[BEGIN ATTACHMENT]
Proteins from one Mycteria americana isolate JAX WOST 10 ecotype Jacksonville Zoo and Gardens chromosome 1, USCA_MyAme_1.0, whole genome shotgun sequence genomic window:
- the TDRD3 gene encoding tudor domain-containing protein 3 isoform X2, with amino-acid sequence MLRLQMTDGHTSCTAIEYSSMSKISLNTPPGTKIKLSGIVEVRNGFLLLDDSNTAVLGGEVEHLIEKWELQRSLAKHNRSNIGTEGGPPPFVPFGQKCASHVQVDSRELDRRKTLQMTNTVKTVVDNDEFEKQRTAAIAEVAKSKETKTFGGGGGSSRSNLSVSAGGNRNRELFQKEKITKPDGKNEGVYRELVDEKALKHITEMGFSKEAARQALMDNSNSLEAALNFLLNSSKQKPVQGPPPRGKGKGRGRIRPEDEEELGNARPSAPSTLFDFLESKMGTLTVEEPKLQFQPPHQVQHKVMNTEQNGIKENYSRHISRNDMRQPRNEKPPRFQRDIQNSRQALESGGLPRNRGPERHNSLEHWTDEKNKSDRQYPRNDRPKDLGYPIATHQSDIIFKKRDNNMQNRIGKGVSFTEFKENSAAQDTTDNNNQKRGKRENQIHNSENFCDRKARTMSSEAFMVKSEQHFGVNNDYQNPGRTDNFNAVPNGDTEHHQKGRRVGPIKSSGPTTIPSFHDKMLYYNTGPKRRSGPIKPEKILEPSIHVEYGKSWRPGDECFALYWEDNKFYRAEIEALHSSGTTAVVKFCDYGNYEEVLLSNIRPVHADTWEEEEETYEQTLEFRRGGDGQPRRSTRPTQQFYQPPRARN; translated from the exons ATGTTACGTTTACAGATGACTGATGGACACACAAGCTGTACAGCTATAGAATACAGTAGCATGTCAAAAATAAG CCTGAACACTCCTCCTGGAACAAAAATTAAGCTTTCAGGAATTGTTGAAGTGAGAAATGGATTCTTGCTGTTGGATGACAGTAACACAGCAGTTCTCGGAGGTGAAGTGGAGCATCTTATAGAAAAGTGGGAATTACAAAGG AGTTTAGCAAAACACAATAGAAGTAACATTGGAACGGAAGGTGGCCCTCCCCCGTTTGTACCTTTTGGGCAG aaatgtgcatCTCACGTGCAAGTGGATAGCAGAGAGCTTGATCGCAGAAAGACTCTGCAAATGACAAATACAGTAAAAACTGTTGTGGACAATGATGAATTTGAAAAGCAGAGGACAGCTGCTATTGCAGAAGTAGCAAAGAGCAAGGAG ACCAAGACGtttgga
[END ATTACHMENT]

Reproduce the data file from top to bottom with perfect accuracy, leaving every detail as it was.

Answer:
Proteins from one Mycteria americana isolate JAX WOST 10 ecotype Jacksonville Zoo and Gardens chromosome 1, USCA_MyAme_1.0, whole genome shotgun sequence genomic window:
- the TDRD3 gene encoding tudor domain-containing protein 3 isoform X2, with amino-acid sequence MLRLQMTDGHTSCTAIEYSSMSKISLNTPPGTKIKLSGIVEVRNGFLLLDDSNTAVLGGEVEHLIEKWELQRSLAKHNRSNIGTEGGPPPFVPFGQKCASHVQVDSRELDRRKTLQMTNTVKTVVDNDEFEKQRTAAIAEVAKSKETKTFGGGGGSSRSNLSVSAGGNRNRELFQKEKITKPDGKNEGVYRELVDEKALKHITEMGFSKEAARQALMDNSNSLEAALNFLLNSSKQKPVQGPPPRGKGKGRGRIRPEDEEELGNARPSAPSTLFDFLESKMGTLTVEEPKLQFQPPHQVQHKVMNTEQNGIKENYSRHISRNDMRQPRNEKPPRFQRDIQNSRQALESGGLPRNRGPERHNSLEHWTDEKNKSDRQYPRNDRPKDLGYPIATHQSDIIFKKRDNNMQNRIGKGVSFTEFKENSAAQDTTDNNNQKRGKRENQIHNSENFCDRKARTMSSEAFMVKSEQHFGVNNDYQNPGRTDNFNAVPNGDTEHHQKGRRVGPIKSSGPTTIPSFHDKMLYYNTGPKRRSGPIKPEKILEPSIHVEYGKSWRPGDECFALYWEDNKFYRAEIEALHSSGTTAVVKFCDYGNYEEVLLSNIRPVHADTWEEEEETYEQTLEFRRGGDGQPRRSTRPTQQFYQPPRARN; translated from the exons ATGTTACGTTTACAGATGACTGATGGACACACAAGCTGTACAGCTATAGAATACAGTAGCATGTCAAAAATAAG CCTGAACACTCCTCCTGGAACAAAAATTAAGCTTTCAGGAATTGTTGAAGTGAGAAATGGATTCTTGCTGTTGGATGACAGTAACACAGCAGTTCTCGGAGGTGAAGTGGAGCATCTTATAGAAAAGTGGGAATTACAAAGG AGTTTAGCAAAACACAATAGAAGTAACATTGGAACGGAAGGTGGCCCTCCCCCGTTTGTACCTTTTGGGCAG aaatgtgcatCTCACGTGCAAGTGGATAGCAGAGAGCTTGATCGCAGAAAGACTCTGCAAATGACAAATACAGTAAAAACTGTTGTGGACAATGATGAATTTGAAAAGCAGAGGACAGCTGCTATTGCAGAAGTAGCAAAGAGCAAGGAG ACCAAGACGtttgga